- St. Michael the Archangel Story
- History of St. Michael the Archangel Prayer
- St. Michael the Archangel Prayers
- St. Michael the Archangel Apparitions
- The Chaplet of St. Michael Archangel
- Novena to St Micheal the Archangel
- Litany of St. Michael the Archangel
PHOTO OF THE MONTH
Why did Jesus, the sinless one sent from the Father in heaven, submit himself to John's baptism? John preached a baptism of repentance for the forgiveness of sins (Luke 3:3). In this humble submission we see a foreshadowing of the "baptism" of Jesus bloody death upon the cross. Jesus' baptism is the acceptance and the beginning of his mission as God's suffering Servant (Isaiah 52:13-15; 53:1-12). He allowed himself to be numbered among sinners. Jesus submitted himself entirely to his Father's will. Out of love he consented to this baptism of death for the remission of our sins. Do you know the joy of trust and submission to God? Read More »
VATICAN APPEALS FOR LEAST DEVELOPED COUNTRIES
Archbishop Celestino Migliore, the Holy See's permanent observer to the United Nations, appeals that the world needs a surge of solidarity. He made this plea on Monday September 19 during the high-level meeting on the midterm comprehensive global review of the implementation of the program of action for the least developed countries for 2001-2010.
Below is Archbishop Migliore's address:
Although both the progress made by least developed countries (LDCs) and the increased official development assistance (ODA) afforded them by partners are to be warmly commended, a consensus exists that recent growth remains extremely vulnerable, since it rests almost entirely on the exportation of raw materials, especially oil, and has not yet produced overall progress in the reduction of poverty or in the improvement of human well-being.
The Holy See joins those who point out that this relative and fragile macroeconomic improvement must not distract from giving serious consideration to the grave underlying problems as yet unresolved, nor tempt us to lose sight of their dramatic urgency.
The present economic data should also be read in the light of other grave realities such as war -- which afflicts a significant number of LDCs -- ecological degradation and desertification, persistent hunger and child malnutrition and the continuing scourges of AIDS, malaria, tuberculosis and many other diseases associated with poverty.
Moreover, the unstoppable flight of masses of people from impoverished regions toward the more developed areas of the world has brought the grave problems of the LDCs, once an academic and distant reality, knocking literally on the doors of the rich countries. This dramatic situation underlines the need for a genuine global commitment in order to achieve promptly the goals of Brussels Program of Action (BPoA), with fresh attention paid to dignified living conditions and productive work as essential elements.
Therefore, as well as the pressing moral imperative of economic solidarity toward poor countries, based on the unity of the human race and on the equal dignity of all persons, we are faced today with the urgent task of remedying a situation which, in the absence of solutions that are effective, just and respectful of human rights, will continue to cause intolerable damage in the LDCs and inevitably bring about a state of permanent instability in the social fabric of developed countries.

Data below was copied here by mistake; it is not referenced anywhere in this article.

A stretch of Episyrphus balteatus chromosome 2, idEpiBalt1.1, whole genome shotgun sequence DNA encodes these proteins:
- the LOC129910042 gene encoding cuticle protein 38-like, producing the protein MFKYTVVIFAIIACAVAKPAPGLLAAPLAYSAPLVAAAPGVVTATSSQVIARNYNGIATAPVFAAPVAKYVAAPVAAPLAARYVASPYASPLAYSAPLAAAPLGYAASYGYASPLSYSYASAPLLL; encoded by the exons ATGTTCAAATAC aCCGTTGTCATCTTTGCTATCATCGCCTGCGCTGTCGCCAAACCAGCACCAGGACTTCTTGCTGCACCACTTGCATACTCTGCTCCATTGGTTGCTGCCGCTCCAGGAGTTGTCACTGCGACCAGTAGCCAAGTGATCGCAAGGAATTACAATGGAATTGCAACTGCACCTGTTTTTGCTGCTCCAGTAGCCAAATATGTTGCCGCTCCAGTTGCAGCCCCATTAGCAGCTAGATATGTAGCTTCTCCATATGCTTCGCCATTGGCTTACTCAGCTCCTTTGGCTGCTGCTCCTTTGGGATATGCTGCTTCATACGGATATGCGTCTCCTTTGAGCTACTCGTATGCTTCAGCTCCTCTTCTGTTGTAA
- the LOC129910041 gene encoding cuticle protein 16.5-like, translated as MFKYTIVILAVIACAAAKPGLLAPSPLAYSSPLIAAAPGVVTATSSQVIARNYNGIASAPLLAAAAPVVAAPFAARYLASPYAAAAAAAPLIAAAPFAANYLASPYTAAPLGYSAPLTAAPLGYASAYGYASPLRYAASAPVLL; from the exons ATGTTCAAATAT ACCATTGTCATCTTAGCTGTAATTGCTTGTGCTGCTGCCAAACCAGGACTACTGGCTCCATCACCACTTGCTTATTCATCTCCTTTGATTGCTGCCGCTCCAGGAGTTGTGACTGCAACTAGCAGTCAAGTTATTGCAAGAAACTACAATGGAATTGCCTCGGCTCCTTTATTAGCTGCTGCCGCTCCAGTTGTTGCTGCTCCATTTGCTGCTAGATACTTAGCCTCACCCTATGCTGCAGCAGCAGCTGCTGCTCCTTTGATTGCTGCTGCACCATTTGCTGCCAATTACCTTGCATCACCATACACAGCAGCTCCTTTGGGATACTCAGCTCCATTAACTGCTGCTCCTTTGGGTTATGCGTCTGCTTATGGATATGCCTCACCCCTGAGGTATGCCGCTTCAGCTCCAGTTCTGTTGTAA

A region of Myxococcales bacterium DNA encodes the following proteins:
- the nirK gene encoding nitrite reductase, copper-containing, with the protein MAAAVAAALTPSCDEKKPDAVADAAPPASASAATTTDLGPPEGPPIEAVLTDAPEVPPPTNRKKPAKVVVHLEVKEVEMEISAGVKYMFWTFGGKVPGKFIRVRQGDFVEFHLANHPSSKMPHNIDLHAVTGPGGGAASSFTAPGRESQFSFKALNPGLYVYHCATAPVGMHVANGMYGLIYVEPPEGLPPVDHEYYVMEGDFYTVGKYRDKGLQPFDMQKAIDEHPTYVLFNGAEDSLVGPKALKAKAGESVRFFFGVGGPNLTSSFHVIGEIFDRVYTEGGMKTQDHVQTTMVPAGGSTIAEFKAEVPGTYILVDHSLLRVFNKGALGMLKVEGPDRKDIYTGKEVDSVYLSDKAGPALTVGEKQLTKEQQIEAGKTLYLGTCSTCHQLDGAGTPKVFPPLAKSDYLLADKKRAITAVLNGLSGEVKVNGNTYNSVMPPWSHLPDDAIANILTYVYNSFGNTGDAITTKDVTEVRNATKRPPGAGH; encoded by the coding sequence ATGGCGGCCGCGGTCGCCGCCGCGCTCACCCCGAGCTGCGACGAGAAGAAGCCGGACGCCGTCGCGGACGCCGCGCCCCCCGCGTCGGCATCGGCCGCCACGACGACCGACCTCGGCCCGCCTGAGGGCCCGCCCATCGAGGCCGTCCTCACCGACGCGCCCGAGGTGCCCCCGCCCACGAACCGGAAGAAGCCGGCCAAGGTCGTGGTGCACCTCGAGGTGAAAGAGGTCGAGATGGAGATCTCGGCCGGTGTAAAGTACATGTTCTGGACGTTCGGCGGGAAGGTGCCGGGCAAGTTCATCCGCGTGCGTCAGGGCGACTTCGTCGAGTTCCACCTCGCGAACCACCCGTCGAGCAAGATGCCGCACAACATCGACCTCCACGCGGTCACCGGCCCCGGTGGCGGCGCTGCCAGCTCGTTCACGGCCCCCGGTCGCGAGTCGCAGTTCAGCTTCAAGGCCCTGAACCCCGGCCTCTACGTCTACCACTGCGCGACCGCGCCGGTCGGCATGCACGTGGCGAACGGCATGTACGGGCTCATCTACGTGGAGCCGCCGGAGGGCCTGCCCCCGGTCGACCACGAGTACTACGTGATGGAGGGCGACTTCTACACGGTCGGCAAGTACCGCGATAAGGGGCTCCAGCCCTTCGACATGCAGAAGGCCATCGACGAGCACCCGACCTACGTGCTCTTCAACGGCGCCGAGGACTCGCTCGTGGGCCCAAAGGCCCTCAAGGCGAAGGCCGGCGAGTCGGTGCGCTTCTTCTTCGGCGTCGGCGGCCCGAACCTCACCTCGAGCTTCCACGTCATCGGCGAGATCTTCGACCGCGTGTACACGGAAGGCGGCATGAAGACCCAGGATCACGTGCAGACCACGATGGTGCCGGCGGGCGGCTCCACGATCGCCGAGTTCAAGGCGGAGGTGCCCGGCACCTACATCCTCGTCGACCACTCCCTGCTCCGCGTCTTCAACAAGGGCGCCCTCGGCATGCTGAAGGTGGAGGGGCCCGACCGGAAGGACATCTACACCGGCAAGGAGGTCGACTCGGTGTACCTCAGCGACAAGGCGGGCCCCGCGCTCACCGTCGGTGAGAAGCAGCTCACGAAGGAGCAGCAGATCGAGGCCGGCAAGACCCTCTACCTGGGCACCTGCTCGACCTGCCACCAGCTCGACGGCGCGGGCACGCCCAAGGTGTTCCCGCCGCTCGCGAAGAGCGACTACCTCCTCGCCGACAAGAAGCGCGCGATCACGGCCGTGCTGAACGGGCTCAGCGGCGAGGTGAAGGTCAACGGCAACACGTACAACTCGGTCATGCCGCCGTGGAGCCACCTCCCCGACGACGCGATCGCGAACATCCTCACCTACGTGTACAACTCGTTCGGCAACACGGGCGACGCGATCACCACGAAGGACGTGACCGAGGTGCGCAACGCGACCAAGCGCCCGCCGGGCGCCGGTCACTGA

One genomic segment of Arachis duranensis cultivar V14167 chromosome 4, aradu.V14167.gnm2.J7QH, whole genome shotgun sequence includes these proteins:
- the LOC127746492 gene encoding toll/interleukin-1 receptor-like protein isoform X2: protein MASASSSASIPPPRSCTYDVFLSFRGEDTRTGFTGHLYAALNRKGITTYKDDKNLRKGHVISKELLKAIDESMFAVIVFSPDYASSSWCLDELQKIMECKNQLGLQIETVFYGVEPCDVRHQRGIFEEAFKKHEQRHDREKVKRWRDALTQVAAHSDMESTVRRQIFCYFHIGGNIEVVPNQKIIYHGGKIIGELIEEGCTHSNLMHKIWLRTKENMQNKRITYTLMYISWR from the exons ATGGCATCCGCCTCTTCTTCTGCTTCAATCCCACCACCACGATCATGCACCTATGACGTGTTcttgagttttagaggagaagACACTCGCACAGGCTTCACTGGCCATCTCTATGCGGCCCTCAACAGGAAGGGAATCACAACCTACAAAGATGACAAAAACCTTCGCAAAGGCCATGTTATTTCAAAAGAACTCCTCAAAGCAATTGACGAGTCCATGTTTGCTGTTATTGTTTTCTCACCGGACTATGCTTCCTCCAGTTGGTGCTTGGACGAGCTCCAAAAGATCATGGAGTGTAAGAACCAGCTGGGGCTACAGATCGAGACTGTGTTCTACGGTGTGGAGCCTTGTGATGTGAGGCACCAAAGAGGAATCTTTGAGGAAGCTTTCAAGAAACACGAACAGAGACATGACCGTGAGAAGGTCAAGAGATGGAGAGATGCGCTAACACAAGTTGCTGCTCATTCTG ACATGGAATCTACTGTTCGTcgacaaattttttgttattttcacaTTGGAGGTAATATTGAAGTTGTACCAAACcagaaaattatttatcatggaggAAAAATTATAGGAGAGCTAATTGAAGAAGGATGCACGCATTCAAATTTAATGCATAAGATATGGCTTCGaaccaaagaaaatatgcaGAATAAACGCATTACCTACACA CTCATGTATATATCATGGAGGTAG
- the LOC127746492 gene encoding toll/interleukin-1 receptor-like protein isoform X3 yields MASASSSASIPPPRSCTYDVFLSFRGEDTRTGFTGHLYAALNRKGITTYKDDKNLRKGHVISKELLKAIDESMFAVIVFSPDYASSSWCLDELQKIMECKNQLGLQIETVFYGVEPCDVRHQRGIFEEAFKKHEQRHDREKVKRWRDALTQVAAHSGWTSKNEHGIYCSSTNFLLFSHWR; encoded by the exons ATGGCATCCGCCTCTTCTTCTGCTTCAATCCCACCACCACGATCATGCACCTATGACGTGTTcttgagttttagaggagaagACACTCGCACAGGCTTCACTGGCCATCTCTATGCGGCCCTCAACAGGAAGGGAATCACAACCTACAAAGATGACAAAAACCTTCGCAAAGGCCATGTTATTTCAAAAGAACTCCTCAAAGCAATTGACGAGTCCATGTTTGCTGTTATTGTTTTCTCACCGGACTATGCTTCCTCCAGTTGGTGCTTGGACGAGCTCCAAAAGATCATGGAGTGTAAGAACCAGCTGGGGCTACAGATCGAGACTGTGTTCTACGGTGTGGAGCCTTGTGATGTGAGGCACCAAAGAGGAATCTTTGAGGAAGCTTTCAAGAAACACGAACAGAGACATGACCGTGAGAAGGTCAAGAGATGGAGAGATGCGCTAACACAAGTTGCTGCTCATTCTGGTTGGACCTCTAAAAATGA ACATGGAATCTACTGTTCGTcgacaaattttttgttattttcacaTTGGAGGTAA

The overall creation of dignified employment is just as important as the two columns presented in the BPoA: the basic quality of life and overall political and macroeconomic conditions. All these elements are inseparable and mutually dependent.
Productive employment can exist only if there is a healthy and educated population. Likewise, achieving and maintaining a certain quality of life is the result of a national productivity capable of generating resources that allow societies and governments to attain this goal. Productivity, in its turn, is always conditioned by an environment of peace, good governance and favorable external macroeconomic conditions.
The Cotonou Strategy clearly identifies the responsibilities of the LDCs and the action expected from their development partners. LDC governments must ensure that all policies are people-centered, implement measures to eradicate corruption, guarantee transparency and the rule of law, and enforce policies that will boost the productive capacity of their countries.
The active participation of international partners is indispensable. This should not be seen as something complementary or as an optional concession which can be postponed in the face of pressing national concerns. It is a grave and inexorable moral responsibility, founded on the unity of the human race, on the common dignity and the shared destiny of rich and poor alike, drawn ever closer by the process of globalization.
Trade conditions clearly favorable to LDCs must be maintained where they exist and created where they do not. Among such conditions are the opening of developed markets, the provision of quota-free and duty-free market access to 100% of exportable products from LDCs without further delay and the elimination of all trade distorting barriers, including tariff peaks and tariff escalations, high subsidies and other mechanisms and practices disadvantageous to exports from the LDCs.
Provision must also be made for the rapid, total and unconditional cancellation of the external debt of the LDCs together with the means that ensure that the countries do not fall again into unsustainable debt. Developed countries should recall and implement their obligation to full compliance with the commitments made in terms of external aid.
A massive investment of resources in the research and development of medicines for AIDS, malaria and tuberculosis and other tropical diseases is needed. It could be said that the first and foremost scientific challenge to the developed countries is the discovery of a vaccine against malaria. Equally needed is the transfer of medical and pharmacological technology and health care expertise with no legal or economic conditions attached. These are just some of the challenges facing all members of the international community.